Culinary Superstars

22 July 2022

Is culinary arts the new rock and roll?

With cooking shows dominating the TV networks and leading chefs achieving global fame, we examine the rise in cultural prominence of our humble food-preparation activities… 

In 1955, a British restaurant critic and food writer called Fanny Cradock recorded a pilot television show for the BBC. 

Fanny Cradock Cooks for Christmas, presented with her husband Johnnie, became a staple of the British Christmas TV schedules, and made Fanny one of the first culinary television personalities. 

With its basic production values and traditional recipes, watching clips of the show today takes us back to a simpler time. However, the subject matter – food and cooking – retains a central place in our cultural and entertainment landscape. 

Since these early attempts, cookery shows have evolved in scope and ambition and now dominate television networks around the world (with most countries having at least one channel dedicated exclusively to culinary output).

Shows such as MasterChef, Bake Off and Hell’s Kitchen are now global brands – MasterChef alone is produced in more than 40 countries and shown in over 200 territories.

This has made international stars of chefs who have cultivated a successful media persona – with the likes of Gordon Ramsay, a seven time Michelin starred chef with over 40 restaurants worldwide, taking their profile to a whole new level through their involvement in television projects. 

However, establishing a successful restaurant brand is not necessarily a pre-requisite to launching a culinary media career.

The rise of social media and self-publishing channels such as YouTube, has democratized the playing field to an extent, meaning that anyone with a concept that resonates has the opportunity to grow a follower base. 

The likes of Laura Vitale (Laura in the Kitchen – 3.86 million subscribers) and Andrew Rea (Babish Culinary Universe – 9.7 million subscribers) have achieved huge online popularity with relatively little previous culinary experience.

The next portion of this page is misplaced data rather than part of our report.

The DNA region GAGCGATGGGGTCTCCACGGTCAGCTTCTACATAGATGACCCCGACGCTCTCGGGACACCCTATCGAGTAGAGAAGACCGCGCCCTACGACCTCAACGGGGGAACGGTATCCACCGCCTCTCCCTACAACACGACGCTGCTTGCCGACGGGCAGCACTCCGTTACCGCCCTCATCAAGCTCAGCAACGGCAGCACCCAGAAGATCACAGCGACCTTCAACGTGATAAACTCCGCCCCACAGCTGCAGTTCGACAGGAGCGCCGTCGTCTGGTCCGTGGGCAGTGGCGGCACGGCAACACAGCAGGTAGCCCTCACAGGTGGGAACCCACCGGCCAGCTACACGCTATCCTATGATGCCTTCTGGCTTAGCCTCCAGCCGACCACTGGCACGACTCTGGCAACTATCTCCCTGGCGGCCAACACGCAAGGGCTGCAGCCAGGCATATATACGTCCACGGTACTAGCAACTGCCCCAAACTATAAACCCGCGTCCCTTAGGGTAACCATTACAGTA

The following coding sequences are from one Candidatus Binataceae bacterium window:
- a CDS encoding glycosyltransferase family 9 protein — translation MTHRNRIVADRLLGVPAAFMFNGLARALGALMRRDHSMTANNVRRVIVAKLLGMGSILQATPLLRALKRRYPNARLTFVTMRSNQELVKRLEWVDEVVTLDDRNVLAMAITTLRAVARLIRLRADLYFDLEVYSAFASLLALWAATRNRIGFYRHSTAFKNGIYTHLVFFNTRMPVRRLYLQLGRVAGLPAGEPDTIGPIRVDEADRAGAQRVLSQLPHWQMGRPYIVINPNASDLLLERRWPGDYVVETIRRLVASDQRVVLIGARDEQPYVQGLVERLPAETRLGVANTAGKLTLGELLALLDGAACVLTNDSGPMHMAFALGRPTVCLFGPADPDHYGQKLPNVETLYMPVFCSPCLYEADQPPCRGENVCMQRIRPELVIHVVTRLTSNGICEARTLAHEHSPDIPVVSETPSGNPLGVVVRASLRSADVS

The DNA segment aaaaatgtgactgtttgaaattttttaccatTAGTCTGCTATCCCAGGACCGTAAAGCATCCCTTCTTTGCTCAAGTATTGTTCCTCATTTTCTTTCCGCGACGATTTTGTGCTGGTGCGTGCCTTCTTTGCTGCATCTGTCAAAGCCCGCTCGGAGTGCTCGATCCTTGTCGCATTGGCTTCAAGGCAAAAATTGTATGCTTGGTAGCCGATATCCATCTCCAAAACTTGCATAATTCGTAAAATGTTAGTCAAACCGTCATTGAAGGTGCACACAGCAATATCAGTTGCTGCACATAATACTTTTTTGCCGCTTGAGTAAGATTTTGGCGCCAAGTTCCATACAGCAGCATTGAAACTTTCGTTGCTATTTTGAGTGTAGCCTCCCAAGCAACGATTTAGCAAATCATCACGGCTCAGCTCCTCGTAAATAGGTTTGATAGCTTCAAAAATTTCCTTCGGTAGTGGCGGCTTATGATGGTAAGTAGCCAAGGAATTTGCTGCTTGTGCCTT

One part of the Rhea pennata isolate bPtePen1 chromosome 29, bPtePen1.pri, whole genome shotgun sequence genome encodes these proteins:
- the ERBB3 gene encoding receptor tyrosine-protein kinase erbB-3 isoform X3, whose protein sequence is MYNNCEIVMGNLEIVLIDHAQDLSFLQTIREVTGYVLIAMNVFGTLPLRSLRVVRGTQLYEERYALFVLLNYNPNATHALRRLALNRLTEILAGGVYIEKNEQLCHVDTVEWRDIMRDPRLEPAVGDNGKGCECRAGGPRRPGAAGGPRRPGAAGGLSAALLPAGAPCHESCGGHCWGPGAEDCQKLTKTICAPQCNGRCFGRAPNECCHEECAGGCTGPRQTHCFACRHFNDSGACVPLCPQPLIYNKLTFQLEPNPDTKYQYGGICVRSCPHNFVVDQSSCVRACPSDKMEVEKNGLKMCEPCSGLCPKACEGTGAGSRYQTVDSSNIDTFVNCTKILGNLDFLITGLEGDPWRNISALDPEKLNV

Channels such as Tasty (currently YouTube’s most popular cookery channel with over 20 million subscribers) have popularized the bird’s eye view cookery demonstration, with short, punchy videos that make use of text elements and infographics and where the “chef” often doesn’t even appear on screen.

The channel originally started life as a BuzzFeed launched Facebook page and taps into the social trend of snappy, easily digestible (pun intended) micro-content, consumed (stop it!) mainly on mobile devices. 

So, what’s not in doubt is the ubiquitous nature of culinary content on both traditional and social media channels; however, what is perhaps less clear, are the factors behind this enduring popularity.

To start to tackle this question, we headed to what felt like the most logical place – the IMI kitchens – to talk with Culinary Lecturer Jonas Grip.


“Food is something we can all relate to,” he explains.

“And when people are watching a cooking show on TV, they are seeing something that they can, at least in theory, create in their home.

“I think that this gives them a sense of being more than just a consumer of the television media, and in fact they feel more like an active participant.”

Chef Jonas seems to strike at the heart of the matter here – human beings are empathetic creatures, and we derive both satisfaction and enjoyment from observing positive situations that we can imagine ourselves a part of.